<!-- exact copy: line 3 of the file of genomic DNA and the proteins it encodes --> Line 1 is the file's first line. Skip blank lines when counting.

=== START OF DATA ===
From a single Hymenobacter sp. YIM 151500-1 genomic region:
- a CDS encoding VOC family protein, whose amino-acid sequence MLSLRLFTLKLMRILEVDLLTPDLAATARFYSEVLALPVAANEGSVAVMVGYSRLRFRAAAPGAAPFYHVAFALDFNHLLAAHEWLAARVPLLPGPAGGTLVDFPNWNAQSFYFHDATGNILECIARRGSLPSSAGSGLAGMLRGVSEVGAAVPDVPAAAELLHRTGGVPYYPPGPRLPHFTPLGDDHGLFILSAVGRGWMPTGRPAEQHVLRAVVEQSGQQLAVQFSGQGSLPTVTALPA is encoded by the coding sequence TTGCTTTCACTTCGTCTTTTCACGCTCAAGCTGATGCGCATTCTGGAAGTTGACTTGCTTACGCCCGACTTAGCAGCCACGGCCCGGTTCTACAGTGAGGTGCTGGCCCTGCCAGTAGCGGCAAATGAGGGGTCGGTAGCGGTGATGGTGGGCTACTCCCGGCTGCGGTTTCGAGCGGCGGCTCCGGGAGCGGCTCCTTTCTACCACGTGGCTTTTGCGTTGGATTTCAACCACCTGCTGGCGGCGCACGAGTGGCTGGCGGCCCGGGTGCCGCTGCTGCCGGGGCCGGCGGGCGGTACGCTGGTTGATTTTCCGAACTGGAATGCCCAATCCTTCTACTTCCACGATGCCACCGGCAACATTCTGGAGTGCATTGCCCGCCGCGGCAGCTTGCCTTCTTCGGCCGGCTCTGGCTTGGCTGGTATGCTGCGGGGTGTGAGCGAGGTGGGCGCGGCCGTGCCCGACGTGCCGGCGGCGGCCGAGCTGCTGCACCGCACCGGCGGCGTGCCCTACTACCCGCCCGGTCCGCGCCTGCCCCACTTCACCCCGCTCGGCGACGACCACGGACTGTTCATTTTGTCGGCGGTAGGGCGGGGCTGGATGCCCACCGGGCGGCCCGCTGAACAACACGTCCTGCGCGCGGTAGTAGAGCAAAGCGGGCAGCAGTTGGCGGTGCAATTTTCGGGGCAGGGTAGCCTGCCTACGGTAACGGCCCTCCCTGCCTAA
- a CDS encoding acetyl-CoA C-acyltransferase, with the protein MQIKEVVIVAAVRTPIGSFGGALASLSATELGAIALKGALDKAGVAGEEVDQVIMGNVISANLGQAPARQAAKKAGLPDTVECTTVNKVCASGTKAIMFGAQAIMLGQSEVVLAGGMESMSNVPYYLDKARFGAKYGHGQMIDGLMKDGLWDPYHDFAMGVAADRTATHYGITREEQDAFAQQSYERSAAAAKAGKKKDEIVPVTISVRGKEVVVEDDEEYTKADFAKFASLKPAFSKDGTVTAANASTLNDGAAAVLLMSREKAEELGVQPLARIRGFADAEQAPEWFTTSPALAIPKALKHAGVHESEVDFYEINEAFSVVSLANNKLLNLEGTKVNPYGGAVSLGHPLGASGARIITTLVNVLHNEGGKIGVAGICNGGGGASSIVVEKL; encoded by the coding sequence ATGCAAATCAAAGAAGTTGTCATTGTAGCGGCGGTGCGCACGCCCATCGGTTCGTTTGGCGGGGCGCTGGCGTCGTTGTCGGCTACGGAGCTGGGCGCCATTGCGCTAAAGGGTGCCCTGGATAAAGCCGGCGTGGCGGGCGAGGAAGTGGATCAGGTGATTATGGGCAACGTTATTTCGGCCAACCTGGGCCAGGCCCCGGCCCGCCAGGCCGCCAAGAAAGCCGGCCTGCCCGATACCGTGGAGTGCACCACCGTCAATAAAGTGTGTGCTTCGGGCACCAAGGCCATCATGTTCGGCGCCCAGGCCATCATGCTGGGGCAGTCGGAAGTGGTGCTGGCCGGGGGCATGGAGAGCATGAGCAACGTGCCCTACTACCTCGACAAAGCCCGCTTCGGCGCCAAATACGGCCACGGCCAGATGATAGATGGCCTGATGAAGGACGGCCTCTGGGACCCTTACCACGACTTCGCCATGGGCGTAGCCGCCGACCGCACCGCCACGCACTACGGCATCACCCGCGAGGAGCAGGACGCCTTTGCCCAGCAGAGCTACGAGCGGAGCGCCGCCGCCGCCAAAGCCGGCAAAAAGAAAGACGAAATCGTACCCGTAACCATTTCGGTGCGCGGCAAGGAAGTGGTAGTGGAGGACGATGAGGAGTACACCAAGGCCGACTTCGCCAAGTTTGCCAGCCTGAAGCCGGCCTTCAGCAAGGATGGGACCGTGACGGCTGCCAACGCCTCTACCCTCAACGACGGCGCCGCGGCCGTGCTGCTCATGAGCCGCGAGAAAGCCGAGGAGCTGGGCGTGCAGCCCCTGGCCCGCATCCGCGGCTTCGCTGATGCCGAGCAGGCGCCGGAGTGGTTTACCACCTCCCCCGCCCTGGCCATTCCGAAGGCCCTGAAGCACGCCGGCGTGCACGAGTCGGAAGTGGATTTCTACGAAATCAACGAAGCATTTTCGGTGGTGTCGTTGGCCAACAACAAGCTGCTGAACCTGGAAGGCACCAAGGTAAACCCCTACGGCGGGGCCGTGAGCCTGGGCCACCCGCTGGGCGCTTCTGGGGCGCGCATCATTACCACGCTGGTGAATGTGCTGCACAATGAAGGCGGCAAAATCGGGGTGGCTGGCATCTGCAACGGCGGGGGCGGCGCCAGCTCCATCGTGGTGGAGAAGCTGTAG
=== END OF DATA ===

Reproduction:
- a CDS encoding acetyl-CoA C-acyltransferase, with the protein MQIKEVVIVAAVRTPIGSFGGALASLSATELGAIALKGALDKAGVAGEEVDQVIMGNVISANLGQAPARQAAKKAGLPDTVECTTVNKVCASGTKAIMFGAQAIMLGQSEVVLAGGMESMSNVPYYLDKARFGAKYGHGQMIDGLMKDGLWDPYHDFAMGVAADRTATHYGITREEQDAFAQQSYERSAAAAKAGKKKDEIVPVTISVRGKEVVVEDDEEYTKADFAKFASLKPAFSKDGTVTAANASTLNDGAAAVLLMSREKAEELGVQPLARIRGFADAEQAPEWFTTSPALAIPKALKHAGVHESEVDFYEINEAFSVVSLANNKLLNLEGTKVNPYGGAVSLGHPLGASGARIITTLVNVLHNEGGKIGVAGICNGGGGASSIVVEKL; encoded by the coding sequence ATGCAAATCAAAGAAGTTGTCATTGTAGCGGCGGTGCGCACGCCCATCGGTTCGTTTGGCGGGGCGCTGGCGTCGTTGTCGGCTACGGAGCTGGGCGCCATTGCGCTAAAGGGTGCCCTGGATAAAGCCGGCGTGGCGGGCGAGGAAGTGGATCAGGTGATTATGGGCAACGTTATTTCGGCCAACCTGGGCCAGGCCCCGGCCCGCCAGGCCGCCAAGAAAGCCGGCCTGCCCGATACCGTGGAGTGCACCACCGTCAATAAAGTGTGTGCTTCGGGCACCAAGGCCATCATGTTCGGCGCCCAGGCCATCATGCTGGGGCAGTCGGAAGTGGTGCTGGCCGGGGGCATGGAGAGCATGAGCAACGTGCCCTACTACCTCGACAAAGCCCGCTTCGGCGCCAAATACGGCCACGGCCAGATGATAGATGGCCTGATGAAGGACGGCCTCTGGGACCCTTACCACGACTTCGCCATGGGCGTAGCCGCCGACCGCACCGCCACGCACTACGGCATCACCCGCGAGGAGCAGGACGCCTTTGCCCAGCAGAGCTACGAGCGGAGCGCCGCCGCCGCCAAAGCCGGCAAAAAGAAAGACGAAATCGTACCCGTAACCATTTCGGTGCGCGGCAAGGAAGTGGTAGTGGAGGACGATGAGGAGTACACCAAGGCCGACTTCGCCAAGTTTGCCAGCCTGAAGCCGGCCTTCAGCAAGGATGGGACCGTGACGGCTGCCAACGCCTCTACCCTCAACGACGGCGCCGCGGCCGTGCTGCTCATGAGCCGCGAGAAAGCCGAGGAGCTGGGCGTGCAGCCCCTGGCCCGCATCCGCGGCTTCGCTGATGCCGAGCAGGCGCCGGAGTGGTTTACCACCTCCCCCGCCCTGGCCATTCCGAAGGCCCTGAAGCACGCCGGCGTGCACGAGTCGGAAGTGGATTTCTACGAAATCAACGAAGCATTTTCGGTGGTGTCGTTGGCCAACAACAAGCTGCTGAACCTGGAAGGCACCAAGGTAAACCCCTACGGCGGGGCCGTGAGCCTGGGCCACCCGCTGGGCGCTTCTGGGGCGCGCATCATTACCACGCTGGTGAATGTGCTGCACAATGAAGGCGGCAAAATCGGGGTGGCTGGCATCTGCAACGGCGGGGGCGGCGCCAGCTCCATCGTGGTGGAGAAGCTGTAG